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dc.contributor.authorDer Sarkissian, Clio
dc.contributor.authorAllentoft, Morten Erik
dc.contributor.authorAvila-Arcos, Maria C.
dc.contributor.authorBarnett, Ross
dc.contributor.authorCampos, Paula F.
dc.contributor.authorCappellini, Enrico
dc.contributor.authorErmini, Luca
dc.contributor.authorFernandez, Ruth
dc.contributor.authorda Fonseca, Rute R.
dc.contributor.authorGinolhac, Aurelien
dc.contributor.authorHansen, Anders Johannes
dc.contributor.authorJonsson, Hakon
dc.contributor.authorKorneliussen, Thorfinn S.
dc.contributor.authorMargaryan, Ashot
dc.contributor.authorMartin, Michael D.
dc.contributor.authorMoreno-Mayar, J. Víctor
dc.contributor.authorRaghavan, Maanasa
dc.contributor.authorRasmussen, Morten
dc.contributor.authorVelasco, Marcela Sandoval
dc.contributor.authorSchroeder, Hannes
dc.contributor.authorSchubert, Mikkel
dc.contributor.authorSeguin-Orlando, Andaine
dc.contributor.authorWales, Nathan A.
dc.contributor.authorGilbert, M. Thomas P.
dc.contributor.authorWillerslev, Eske
dc.contributor.authorOrlando, Ludovic
dc.date.accessioned2017-11-30T03:22:13Z
dc.date.available2017-11-30T03:22:13Z
dc.date.issued2015
dc.identifier.issn0962-8436
dc.identifier.doi10.1098/rstb.2013.0387
dc.identifier.urihttp://hdl.handle.net/10072/172184
dc.description.abstractThe past decade has witnessed a revolution in ancient DNA (aDNA) research. Although the field's focus was previously limited to mitochondrial DNA and a few nuclear markers, whole genome sequences from the deep past can now be retrieved. This breakthrough is tightly connected to the massive sequence throughput of next generation sequencing platforms and the ability to target short and degraded DNA molecules. Many ancient specimens previously unsuitable for DNA analyses because of extensive degradation can now successfully be used as source materials. Additionally, the analytical power obtained by increasing the number of sequence reads to billions effectively means that contamination issues that have haunted aDNA research for decades, particularly in human studies, can now be efficiently and confidently quantified. At present, whole genomes have been sequenced from ancient anatomically modern humans, archaic hominins, ancient pathogens and megafaunal species. Those have revealed important functional and phenotypic information, as well as unexpected adaptation, migration and admixture patterns. As such, the field of aDNA has entered the new era of genomics and has provided valuable information when testing specific hypotheses related to the past.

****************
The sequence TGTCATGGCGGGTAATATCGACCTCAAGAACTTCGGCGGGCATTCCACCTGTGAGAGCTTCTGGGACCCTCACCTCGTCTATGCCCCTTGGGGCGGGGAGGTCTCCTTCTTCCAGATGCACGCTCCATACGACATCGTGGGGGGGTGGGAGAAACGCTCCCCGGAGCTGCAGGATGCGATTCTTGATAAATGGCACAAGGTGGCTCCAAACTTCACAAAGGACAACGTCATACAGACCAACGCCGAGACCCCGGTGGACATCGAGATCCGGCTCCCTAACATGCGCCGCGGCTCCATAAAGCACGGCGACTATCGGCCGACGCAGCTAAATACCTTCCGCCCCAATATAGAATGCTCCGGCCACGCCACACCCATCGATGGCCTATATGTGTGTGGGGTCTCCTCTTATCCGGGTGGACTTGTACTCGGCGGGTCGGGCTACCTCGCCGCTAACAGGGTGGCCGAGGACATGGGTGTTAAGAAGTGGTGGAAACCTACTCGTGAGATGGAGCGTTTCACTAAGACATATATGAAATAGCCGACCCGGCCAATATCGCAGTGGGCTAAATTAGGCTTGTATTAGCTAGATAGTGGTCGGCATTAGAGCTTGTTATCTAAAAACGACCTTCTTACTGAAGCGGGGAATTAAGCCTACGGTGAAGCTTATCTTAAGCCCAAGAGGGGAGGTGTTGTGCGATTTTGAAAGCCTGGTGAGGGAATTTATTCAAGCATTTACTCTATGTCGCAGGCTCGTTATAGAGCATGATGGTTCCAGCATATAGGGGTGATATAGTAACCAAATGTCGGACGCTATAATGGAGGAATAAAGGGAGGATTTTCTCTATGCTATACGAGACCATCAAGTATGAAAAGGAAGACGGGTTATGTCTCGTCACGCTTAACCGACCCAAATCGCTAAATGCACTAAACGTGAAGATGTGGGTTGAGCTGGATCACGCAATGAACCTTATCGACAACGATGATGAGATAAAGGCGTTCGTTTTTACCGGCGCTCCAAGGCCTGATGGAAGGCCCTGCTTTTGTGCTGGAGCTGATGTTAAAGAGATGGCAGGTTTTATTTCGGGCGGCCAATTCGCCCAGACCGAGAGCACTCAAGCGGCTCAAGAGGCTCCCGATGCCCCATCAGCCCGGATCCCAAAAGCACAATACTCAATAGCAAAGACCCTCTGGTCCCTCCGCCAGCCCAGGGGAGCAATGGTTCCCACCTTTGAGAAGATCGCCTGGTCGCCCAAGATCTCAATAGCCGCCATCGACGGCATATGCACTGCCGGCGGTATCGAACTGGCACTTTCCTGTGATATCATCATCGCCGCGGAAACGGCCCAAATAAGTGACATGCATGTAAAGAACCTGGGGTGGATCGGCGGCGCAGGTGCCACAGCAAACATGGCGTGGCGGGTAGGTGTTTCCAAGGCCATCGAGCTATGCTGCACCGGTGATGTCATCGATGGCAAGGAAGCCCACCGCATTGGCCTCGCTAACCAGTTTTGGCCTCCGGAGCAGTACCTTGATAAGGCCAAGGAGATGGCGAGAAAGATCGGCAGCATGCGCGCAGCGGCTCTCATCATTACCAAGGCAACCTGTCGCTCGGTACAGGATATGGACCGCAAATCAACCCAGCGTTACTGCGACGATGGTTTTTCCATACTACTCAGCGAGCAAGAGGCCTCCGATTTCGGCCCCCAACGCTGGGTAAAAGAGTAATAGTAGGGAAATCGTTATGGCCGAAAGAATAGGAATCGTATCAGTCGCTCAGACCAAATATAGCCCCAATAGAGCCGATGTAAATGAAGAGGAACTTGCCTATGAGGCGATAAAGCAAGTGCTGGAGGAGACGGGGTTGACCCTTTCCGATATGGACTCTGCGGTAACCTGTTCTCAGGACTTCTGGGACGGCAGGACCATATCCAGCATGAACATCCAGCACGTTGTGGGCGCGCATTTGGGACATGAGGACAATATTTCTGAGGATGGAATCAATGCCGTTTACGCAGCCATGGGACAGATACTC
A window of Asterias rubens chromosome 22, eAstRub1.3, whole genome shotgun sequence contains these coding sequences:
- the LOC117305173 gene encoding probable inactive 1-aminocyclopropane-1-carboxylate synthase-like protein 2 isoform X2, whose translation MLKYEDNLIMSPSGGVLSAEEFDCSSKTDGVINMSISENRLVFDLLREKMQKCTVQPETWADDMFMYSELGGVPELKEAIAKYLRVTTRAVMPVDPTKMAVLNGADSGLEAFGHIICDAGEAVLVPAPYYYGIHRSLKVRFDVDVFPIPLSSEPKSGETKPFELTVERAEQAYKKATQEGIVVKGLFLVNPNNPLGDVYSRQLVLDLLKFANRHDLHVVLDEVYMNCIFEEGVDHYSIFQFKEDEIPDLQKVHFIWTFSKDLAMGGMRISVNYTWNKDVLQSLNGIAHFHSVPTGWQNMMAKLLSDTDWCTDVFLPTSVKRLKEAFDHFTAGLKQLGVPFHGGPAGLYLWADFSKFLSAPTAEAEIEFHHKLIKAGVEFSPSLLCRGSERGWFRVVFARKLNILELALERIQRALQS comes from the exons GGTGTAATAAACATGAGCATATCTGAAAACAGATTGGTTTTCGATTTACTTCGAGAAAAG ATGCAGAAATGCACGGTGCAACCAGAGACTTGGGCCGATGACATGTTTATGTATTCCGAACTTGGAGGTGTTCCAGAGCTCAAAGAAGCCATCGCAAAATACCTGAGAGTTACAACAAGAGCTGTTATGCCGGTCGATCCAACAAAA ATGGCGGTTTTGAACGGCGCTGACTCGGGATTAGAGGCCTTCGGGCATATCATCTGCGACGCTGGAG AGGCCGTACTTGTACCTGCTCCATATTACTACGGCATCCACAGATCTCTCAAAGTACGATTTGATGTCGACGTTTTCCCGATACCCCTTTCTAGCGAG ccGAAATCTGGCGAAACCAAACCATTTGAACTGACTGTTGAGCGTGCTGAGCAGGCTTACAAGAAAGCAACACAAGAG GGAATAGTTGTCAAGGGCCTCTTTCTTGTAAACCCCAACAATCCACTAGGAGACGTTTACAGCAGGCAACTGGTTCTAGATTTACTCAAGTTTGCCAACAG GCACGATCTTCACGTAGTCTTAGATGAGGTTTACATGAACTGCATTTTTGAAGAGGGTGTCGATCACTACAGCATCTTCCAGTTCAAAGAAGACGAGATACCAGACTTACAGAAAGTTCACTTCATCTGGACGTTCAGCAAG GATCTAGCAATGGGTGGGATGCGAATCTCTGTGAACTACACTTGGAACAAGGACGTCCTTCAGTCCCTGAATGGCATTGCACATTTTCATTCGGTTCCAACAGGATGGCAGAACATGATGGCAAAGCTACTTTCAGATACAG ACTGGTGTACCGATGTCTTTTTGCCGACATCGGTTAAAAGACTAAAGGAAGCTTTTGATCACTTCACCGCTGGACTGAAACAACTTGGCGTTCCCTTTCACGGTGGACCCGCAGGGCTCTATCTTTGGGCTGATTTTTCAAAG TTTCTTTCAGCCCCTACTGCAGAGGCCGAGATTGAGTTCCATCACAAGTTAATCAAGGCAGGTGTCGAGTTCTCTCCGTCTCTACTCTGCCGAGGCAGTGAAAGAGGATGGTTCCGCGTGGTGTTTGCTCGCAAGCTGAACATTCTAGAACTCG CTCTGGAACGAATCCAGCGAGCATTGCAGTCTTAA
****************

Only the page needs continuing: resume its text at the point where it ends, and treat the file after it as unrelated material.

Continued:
dc.description.peerreviewedYes
dc.languageEnglish
dc.language.isoeng
dc.publisherRoyal Society Publishing
dc.relation.ispartofpagefrom20130387-1
dc.relation.ispartofpageto20130387-12
dc.relation.ispartofissue1660
dc.relation.ispartofjournalPhilosophical Transactions of the Royal Society of London. Series B: Biological Sciences
dc.relation.ispartofvolume370
dc.subject.fieldofresearchGenomics
dc.subject.fieldofresearchBiological Sciences
dc.subject.fieldofresearchMedical and Health Sciences
dc.subject.fieldofresearchcode060408
dc.subject.fieldofresearchcode06
dc.subject.fieldofresearchcode11
dc.titleAncient genomics
dc.typeJournal article
dc.type.descriptionC1 - Articles
dc.type.codeC - Journal Articles
gro.hasfulltextNo Full Text
gro.griffith.authorWillerslev, Eske


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